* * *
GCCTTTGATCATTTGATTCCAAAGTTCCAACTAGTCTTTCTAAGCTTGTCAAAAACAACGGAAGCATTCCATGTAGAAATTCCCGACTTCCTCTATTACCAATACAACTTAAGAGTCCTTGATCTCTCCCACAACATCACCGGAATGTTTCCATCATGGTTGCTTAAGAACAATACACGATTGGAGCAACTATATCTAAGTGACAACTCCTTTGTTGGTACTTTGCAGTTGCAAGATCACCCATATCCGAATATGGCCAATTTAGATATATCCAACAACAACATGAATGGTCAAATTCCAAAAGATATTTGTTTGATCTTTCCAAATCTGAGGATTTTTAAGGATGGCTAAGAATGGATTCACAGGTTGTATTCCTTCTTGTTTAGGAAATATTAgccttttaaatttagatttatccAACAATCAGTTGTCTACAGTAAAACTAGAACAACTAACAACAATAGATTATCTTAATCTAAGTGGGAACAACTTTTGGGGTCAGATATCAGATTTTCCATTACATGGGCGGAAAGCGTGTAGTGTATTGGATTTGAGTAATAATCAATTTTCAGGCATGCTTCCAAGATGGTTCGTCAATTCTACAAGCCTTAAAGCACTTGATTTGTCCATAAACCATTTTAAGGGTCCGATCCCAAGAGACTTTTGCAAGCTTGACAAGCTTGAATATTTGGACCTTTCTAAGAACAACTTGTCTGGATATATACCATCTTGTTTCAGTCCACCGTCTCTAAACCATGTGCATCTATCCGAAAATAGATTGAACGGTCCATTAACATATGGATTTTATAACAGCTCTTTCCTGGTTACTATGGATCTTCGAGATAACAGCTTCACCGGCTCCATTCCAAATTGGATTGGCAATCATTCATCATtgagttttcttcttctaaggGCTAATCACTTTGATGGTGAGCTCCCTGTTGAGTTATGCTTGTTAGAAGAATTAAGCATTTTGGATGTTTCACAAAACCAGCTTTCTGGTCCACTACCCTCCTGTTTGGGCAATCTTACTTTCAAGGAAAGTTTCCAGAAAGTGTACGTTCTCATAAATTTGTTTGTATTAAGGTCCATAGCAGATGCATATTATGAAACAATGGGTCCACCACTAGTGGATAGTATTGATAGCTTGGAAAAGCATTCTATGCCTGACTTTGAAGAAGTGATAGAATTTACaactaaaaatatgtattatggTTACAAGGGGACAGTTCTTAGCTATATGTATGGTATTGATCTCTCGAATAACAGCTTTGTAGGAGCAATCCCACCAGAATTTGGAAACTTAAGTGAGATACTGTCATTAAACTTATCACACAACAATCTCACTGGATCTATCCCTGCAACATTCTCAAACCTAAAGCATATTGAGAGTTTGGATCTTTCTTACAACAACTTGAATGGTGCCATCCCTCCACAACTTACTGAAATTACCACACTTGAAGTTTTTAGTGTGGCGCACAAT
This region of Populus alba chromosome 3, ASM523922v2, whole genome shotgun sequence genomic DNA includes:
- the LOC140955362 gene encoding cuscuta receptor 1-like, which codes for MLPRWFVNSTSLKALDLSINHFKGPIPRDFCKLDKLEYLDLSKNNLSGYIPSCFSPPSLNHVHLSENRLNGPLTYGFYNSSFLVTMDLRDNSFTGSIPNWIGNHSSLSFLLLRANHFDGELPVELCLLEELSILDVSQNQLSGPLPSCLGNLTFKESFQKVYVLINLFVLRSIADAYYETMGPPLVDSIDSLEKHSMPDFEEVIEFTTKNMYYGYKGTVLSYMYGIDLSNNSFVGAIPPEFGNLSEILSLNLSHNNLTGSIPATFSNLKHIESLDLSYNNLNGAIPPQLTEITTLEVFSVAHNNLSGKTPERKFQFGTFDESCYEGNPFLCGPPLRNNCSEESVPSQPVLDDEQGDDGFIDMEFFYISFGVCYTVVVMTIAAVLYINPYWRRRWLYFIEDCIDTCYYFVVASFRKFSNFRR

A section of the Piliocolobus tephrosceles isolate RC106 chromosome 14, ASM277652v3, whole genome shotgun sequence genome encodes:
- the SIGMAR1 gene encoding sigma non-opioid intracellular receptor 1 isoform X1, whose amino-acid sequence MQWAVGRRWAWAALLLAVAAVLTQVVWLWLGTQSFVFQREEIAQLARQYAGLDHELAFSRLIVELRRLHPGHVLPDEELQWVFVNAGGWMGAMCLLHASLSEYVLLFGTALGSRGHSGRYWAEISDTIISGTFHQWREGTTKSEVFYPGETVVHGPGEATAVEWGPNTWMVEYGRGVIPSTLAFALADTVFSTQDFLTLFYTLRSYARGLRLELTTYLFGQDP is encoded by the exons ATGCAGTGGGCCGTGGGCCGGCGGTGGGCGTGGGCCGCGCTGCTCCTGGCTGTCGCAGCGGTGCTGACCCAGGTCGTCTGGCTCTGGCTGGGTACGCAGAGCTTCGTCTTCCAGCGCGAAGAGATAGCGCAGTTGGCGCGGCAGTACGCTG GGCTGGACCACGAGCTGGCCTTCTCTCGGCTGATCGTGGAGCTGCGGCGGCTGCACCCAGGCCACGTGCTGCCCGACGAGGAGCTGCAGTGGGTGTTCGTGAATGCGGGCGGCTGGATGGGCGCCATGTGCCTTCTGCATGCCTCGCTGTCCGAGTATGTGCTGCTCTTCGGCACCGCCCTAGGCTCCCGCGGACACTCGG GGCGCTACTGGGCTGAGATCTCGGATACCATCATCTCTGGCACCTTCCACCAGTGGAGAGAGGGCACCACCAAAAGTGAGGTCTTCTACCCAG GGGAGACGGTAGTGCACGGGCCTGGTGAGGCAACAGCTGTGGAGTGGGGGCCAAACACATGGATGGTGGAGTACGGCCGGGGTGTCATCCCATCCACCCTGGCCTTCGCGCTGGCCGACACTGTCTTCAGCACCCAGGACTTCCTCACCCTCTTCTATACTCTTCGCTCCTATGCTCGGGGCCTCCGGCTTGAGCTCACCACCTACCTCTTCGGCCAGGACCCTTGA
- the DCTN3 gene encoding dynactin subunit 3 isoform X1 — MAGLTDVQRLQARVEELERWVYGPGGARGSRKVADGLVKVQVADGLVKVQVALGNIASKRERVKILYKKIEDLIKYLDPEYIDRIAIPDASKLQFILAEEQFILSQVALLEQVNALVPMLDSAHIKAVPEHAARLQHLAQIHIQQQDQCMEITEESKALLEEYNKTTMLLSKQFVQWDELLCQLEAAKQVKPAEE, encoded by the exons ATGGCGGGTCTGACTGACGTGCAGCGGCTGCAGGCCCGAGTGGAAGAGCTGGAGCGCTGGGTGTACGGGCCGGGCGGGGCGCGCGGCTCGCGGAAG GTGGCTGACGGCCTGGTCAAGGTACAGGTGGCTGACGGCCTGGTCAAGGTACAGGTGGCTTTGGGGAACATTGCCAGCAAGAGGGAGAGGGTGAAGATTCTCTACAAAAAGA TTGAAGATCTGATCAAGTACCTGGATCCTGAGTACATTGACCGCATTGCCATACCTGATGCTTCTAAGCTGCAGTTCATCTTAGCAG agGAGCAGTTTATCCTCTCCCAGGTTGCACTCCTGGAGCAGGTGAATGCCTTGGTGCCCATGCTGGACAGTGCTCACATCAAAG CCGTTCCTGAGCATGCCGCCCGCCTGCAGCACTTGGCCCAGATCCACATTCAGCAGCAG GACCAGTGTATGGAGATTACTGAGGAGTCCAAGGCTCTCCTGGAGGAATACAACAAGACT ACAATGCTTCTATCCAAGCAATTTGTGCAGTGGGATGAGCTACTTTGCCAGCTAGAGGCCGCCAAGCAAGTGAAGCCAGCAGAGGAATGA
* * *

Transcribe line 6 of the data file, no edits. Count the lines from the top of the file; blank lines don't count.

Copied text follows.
- the DCTN3 gene encoding dynactin subunit 3 isoform X1 — MAGLTDVQRLQARVEELERWVYGPGGARGSRKVADGLVKVQVADGLVKVQVALGNIASKRERVKILYKKIEDLIKYLDPEYIDRIAIPDASKLQFILAEEQFILSQVALLEQVNALVPMLDSAHIKAVPEHAARLQHLAQIHIQQQDQCMEITEESKALLEEYNKTTMLLSKQFVQWDELLCQLEAAKQVKPAEE, encoded by the exons ATGGCGGGTCTGACTGACGTGCAGCGGCTGCAGGCCCGAGTGGAAGAGCTGGAGCGCTGGGTGTACGGGCCGGGCGGGGCGCGCGGCTCGCGGAAG GTGGCTGACGGCCTGGTCAAGGTACAGGTGGCTGACGGCCTGGTCAAGGTACAGGTGGCTTTGGGGAACATTGCCAGCAAGAGGGAGAGGGTGAAGATTCTCTACAAAAAGA TTGAAGATCTGATCAAGTACCTGGATCCTGAGTACATTGACCGCATTGCCATACCTGATGCTTCTAAGCTGCAGTTCATCTTAGCAG agGAGCAGTTTATCCTCTCCCAGGTTGCACTCCTGGAGCAGGTGAATGCCTTGGTGCCCATGCTGGACAGTGCTCACATCAAAG CCGTTCCTGAGCATGCCGCCCGCCTGCAGCACTTGGCCCAGATCCACATTCAGCAGCAG GACCAGTGTATGGAGATTACTGAGGAGTCCAAGGCTCTCCTGGAGGAATACAACAAGACT ACAATGCTTCTATCCAAGCAATTTGTGCAGTGGGATGAGCTACTTTGCCAGCTAGAGGCCGCCAAGCAAGTGAAGCCAGCAGAGGAATGA